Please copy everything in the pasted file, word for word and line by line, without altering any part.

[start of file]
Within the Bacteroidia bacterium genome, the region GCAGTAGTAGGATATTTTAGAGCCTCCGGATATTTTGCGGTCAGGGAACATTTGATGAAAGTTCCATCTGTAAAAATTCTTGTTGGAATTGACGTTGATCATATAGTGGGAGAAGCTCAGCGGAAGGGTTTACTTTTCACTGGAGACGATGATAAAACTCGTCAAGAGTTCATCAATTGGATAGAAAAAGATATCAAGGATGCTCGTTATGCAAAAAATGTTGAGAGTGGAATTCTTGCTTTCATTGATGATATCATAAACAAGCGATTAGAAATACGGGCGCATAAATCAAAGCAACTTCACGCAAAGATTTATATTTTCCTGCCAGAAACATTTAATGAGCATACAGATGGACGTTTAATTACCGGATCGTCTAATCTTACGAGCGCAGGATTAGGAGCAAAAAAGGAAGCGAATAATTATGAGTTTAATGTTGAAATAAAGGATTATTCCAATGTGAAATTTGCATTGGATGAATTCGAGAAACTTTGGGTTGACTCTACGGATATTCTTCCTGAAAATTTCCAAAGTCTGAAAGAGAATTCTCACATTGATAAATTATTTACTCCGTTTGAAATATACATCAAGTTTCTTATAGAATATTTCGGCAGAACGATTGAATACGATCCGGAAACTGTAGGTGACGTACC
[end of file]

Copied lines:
Within the Bacteroidia bacterium genome, the region GCAGTAGTAGGATATTTTAGAGCCTCCGGATATTTTGCGGTCAGGGAACATTTGATGAAAGTTCCATCTGTAAAAATTCTTGTTGGAATTGACGTTGATCATATAGTGGGAGAAGCTCAGCGGAAGGGTTTACTTTTCACTGGAGACGATGATAAAACTCGTCAAGAGTTCATCAATTGGATAGAAAAAGATATCAAGGATGCTCGTTATGCAAAAAATGTTGAGAGTGGAATTCTTGCTTTCATTGATGATATCATAAACAAGCGATTAGAAATACGGGCGCATAAATCAAAGCAACTTCACGCAAAGATTTATATTTTCCTGCCAGAAACATTTAATGAGCATACAGATGGACGTTTAATTACCGGATCGTCTAATCTTACGAGCGCAGGATTAGGAGCAAAAAAGGAAGCGAATAATTATGAGTTTAATGTTGAAATAAAGGATTATTCCAATGTGAAATTTGCATTGGATGAATTCGAGAAACTTTGGGTTGACTCTACGGATATTCTTCCTGAAAATTTCCAAAGTCTGAAAGAGAATTCTCACATTGATAAATTATTTACTCCGTTTGAAATATACATCAAGTTTCTTATAGAATATTTCGGCAGAACGATTGAATACGATCCGGAAACTGTAGGTGACGTACC